This is going to top all of that, she thought wryly.
Sara expected the lovemaking with Bling to be fast and furious, much like her experiences in the past. But instead, the man had been slow and attentive; he’d done everything he could to make her feel comfortable and enjoy it. And despite herself, she had enjoyed it... which made her feel all the worse.
I’m nothing but a whore, she thought. Having fought the tears all night, they finally came, thundering forward in torrents. She buried her face in the pillow, praying the man next to her wouldn’t hear.
A moment later, a hand fell on her shoulder. “Sara?”
She looked up. She wanted to say something, anything, but only more tears came.
“It’s all right,” he whispered, pulling her close.
It seemed wrong that the man who had caused her such grief should be the one consoling her. But she didn’t care. She buried herself in his arms, crying until sheer exhaustion found her and she trailed off to sleep.
* * * * *
Sara’s eyes fluttered open. Martin Bling was dressed and standing over her.
“I have a meeting at nine. I assume you still wanted to do breakfast.”
Grabbing her shirt, she nodded. “Yes, I do. Just give me a minute.”
The two headed down to the small cafe just off of the lobby. Martin ordered a full breakfast, but Sara decided on a simple bran muffin and coffee. Through most of the meal, he chatted about his business and the deal he was working on. Sara wasn’t sure what to say, so she simply nodded and tried to look interested.
Once the plates were cleared, the billionaire pulled out his checkbook. “I think I owe you something.”
When Sara had talked to Martin about the situation the night before, he had seemed less than enthused. In fact, he had seemed so disinterested, she’d wondered if he’d heard a thing she’d said.
However, as he began to write the bank draft, she realized he’d taken note of every single word.
“You’re three hundred thousand in the hole. Your monthly operating expenses are around a hundred thousand. New funding will take about three to four months.” He paused a second, counting to himself. “Seven hundred thousand. Is that about right?”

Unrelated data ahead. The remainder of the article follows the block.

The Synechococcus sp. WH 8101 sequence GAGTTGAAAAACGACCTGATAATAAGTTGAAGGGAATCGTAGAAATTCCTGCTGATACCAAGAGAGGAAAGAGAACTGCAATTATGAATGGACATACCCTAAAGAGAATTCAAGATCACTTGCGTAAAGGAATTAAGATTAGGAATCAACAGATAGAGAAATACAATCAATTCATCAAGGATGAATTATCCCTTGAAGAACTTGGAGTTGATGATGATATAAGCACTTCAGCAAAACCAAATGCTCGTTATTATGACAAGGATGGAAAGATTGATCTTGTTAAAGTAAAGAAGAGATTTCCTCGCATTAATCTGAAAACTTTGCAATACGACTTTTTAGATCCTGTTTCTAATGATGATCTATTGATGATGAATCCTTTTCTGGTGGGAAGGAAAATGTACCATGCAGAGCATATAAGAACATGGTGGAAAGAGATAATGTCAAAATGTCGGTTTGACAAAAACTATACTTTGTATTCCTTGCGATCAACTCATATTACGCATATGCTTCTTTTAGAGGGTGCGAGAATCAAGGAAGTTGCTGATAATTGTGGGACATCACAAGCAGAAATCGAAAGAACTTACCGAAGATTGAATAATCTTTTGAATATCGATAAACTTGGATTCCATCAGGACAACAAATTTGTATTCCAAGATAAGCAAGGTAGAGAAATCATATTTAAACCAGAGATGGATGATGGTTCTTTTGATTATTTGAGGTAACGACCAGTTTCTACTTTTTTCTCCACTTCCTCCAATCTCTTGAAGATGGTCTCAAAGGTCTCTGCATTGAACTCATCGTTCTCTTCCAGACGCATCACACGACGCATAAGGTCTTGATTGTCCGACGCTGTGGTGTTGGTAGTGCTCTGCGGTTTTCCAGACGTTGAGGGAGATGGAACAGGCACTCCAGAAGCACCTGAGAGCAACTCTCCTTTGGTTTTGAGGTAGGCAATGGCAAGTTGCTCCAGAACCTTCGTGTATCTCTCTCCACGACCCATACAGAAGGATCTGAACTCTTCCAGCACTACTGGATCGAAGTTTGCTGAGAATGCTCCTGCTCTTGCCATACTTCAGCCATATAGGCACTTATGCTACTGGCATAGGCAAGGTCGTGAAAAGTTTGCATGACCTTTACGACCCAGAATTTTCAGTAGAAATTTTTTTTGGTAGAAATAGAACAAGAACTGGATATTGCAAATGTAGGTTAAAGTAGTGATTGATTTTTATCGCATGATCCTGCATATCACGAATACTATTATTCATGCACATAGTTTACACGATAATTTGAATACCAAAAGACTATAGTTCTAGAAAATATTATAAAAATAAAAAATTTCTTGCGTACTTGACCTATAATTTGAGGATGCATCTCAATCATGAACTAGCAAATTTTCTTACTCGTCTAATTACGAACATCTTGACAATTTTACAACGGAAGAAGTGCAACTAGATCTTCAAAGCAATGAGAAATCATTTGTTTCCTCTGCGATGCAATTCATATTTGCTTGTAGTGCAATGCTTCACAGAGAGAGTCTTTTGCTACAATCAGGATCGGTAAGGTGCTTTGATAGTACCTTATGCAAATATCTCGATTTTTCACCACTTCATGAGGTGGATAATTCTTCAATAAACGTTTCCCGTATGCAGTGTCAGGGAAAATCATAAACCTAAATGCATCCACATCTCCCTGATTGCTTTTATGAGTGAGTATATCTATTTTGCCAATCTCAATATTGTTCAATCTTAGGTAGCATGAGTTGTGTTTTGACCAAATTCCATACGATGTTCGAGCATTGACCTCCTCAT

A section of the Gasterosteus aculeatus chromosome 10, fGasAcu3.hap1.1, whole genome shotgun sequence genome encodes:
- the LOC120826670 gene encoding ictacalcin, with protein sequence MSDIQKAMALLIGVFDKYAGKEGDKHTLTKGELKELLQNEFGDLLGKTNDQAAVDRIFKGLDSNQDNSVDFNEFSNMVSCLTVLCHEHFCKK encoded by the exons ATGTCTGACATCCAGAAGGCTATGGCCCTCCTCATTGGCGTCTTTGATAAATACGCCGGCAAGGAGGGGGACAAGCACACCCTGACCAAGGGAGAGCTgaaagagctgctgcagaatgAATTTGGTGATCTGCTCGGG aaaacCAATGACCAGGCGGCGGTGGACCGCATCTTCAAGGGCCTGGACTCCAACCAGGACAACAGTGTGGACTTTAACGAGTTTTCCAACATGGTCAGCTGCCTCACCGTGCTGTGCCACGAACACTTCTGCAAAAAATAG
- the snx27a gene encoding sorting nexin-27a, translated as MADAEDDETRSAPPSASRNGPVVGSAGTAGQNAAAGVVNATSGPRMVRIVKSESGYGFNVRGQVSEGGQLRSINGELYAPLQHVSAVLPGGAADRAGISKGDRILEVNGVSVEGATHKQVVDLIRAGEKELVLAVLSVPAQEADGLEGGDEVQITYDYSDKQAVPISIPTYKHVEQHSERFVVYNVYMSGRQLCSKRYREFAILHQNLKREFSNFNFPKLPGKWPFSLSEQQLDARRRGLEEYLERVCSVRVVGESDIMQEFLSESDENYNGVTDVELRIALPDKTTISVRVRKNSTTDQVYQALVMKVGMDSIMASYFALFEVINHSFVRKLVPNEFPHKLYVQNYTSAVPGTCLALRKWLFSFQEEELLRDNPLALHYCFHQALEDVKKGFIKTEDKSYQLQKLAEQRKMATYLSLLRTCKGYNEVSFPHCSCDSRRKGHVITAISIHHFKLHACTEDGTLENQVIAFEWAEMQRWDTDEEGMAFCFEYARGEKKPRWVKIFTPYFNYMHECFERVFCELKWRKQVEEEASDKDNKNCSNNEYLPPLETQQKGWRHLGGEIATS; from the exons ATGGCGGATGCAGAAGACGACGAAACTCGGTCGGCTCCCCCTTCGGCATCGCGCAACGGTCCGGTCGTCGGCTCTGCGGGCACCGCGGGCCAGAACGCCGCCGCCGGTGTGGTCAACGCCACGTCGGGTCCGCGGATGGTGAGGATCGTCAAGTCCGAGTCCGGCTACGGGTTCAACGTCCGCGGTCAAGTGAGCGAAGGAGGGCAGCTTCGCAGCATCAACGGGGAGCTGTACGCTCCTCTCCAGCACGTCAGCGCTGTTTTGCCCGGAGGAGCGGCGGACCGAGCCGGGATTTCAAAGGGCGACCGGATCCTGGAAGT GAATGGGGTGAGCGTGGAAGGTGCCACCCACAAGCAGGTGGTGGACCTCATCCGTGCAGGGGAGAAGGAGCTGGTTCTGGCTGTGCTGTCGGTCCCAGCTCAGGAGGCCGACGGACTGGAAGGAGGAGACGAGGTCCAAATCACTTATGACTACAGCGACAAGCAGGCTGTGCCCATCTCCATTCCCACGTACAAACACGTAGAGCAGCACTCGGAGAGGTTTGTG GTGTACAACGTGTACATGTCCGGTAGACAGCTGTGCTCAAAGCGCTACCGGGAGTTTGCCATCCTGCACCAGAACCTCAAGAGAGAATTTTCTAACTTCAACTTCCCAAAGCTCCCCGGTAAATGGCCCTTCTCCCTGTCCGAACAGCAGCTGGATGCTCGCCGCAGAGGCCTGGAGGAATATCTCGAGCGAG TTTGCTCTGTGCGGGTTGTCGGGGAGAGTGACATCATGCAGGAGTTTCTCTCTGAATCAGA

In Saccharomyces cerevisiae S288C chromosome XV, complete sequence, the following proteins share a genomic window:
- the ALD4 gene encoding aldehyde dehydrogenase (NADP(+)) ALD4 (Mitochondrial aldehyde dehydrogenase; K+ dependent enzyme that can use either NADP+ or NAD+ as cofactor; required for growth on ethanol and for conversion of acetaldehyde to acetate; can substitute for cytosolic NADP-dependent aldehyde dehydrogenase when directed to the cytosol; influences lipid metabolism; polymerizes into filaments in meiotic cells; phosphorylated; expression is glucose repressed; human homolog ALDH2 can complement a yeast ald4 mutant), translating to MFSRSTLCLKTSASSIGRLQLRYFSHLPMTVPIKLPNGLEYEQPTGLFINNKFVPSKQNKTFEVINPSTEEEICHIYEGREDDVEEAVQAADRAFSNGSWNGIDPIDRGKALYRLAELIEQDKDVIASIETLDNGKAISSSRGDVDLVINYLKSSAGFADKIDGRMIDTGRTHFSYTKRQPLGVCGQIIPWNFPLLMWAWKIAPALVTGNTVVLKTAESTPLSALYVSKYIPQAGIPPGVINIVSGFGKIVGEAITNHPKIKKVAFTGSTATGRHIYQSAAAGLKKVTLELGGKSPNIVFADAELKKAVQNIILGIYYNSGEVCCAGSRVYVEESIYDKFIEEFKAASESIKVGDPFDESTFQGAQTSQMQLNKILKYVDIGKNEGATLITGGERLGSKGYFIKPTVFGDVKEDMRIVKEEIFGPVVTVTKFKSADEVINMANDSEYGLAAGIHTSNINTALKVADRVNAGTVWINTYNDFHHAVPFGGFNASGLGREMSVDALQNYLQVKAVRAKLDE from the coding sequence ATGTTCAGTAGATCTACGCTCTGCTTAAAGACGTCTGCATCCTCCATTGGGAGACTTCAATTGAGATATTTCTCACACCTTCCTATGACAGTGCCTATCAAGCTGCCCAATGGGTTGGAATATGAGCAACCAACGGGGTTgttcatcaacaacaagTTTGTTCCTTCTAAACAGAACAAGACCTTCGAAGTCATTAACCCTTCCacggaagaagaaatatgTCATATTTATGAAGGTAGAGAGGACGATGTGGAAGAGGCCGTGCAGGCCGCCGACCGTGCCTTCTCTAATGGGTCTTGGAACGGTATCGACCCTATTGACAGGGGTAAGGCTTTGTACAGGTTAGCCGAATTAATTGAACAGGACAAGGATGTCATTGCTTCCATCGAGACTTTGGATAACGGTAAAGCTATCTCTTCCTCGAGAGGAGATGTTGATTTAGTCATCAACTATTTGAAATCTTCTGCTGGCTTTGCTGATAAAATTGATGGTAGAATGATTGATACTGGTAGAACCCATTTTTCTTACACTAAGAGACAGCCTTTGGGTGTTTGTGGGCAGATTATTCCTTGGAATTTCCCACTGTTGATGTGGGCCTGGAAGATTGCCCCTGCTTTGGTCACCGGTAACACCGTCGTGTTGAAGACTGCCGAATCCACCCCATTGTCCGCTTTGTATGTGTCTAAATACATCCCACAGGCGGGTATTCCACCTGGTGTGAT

“Um... I think.”
“Let’s make it seven-fifty, just to be safe.” Signing his name, he handed the check to her as if he were giving a dollar to a bellhop.
Sara stared at the piece of paper, her lips trembling.
“Now that we got that out of the way...” He touched her hand, “...I’d like to see you again.”
He nodded. “I much enjoyed our time last night, and I mean dinner.”
“I have to admit, I admire the guts it took for you to come here to talk to me. Not a lot of people would have done that. You’re also sweet and sincere, I like that.” His voiced lowered. “And I’d like to get to know you better.”
Sara felt her heart start to race. It seemed almost impossible that a man like Martin Bling would be interested in her.
“Are you sure?”
“Of course, I am.” He squeezed her fingers. “I have a meeting in Gale next Thursday. Shall we plan on dinner and a play afterwards?”
Brushing some crumbs off of his sleeve, the billionaire rose. “I really hate to leave you like this, but I’m late. I’ve instructed my driver to make sure you get off okay.” He placed a kiss on her head. “I’ll see you next week.”
Sara watched the man leave, not sure how to feel.
“Anything else?” the waitress asked as she refilled her coffee cup.
“You wouldn’t happen to have a valium, would you?”
Tucking the check into her purse, Sara shook her head. “Nevermind.”
* * * * *
The front of the Gale Home for Children was bright and sunny. Three of the residence’s boys were on the lawn, throwing a football back and forth. The groundskeeper was trimming the front hedges, and one of the staff was greeting an overnight delivery man. Sara slung the dufflebag over her shoulder and headed to the rear of the building.
When she entered her apartment, Madge poked her head out of the kitchen.
“I was just finishing your dishes. Hold on.” The woman walked out, drying her hands on a towel. “How’d it go?”
Sara pulled the check from her bag and handed it to her friend.
“Oh... my... God... Is this for real?” Madge placed her hand on her chest. “This is amazing. This is incredible. This is...” Her voice trailed off. “You had to sleep with him, didn’t you?”
Sara dropped her bag and began sifting through the contents. “You should see the dress I got. It’s gorgeous. It’ll be great for the fundraiser in May.”
“Sara?” Madge pressed.
“Does it matter?”
The secretary threw the towel down. “Dammit. You shouldn’t have had to do that. Why is there always strings attached? Why can’t people just be kind and charitable without expecting... demanding... something in return.” She stared at the check again. “What a jerk.”
“It wasn’t like that,” Sara said defensively. “And you shouldn’t be saying those things about him. I’m going to be seeing him again next week; he asked me out on a date.”
“And you’re going?” Madge studied her friend for a moment. “I know what you’re doing, Sara. Dating him now won’t change the fact that he took advantage of you beforehand.”
“That’s not why I’m doing it.” Turning her back to her, she squared her shoulders. “Why don’t you go tell everyone that they’re not going to lose their jobs.”
Madge was silent for a moment. “All right.”
As the door closed behind her, Sara sank onto the floor and began to cry.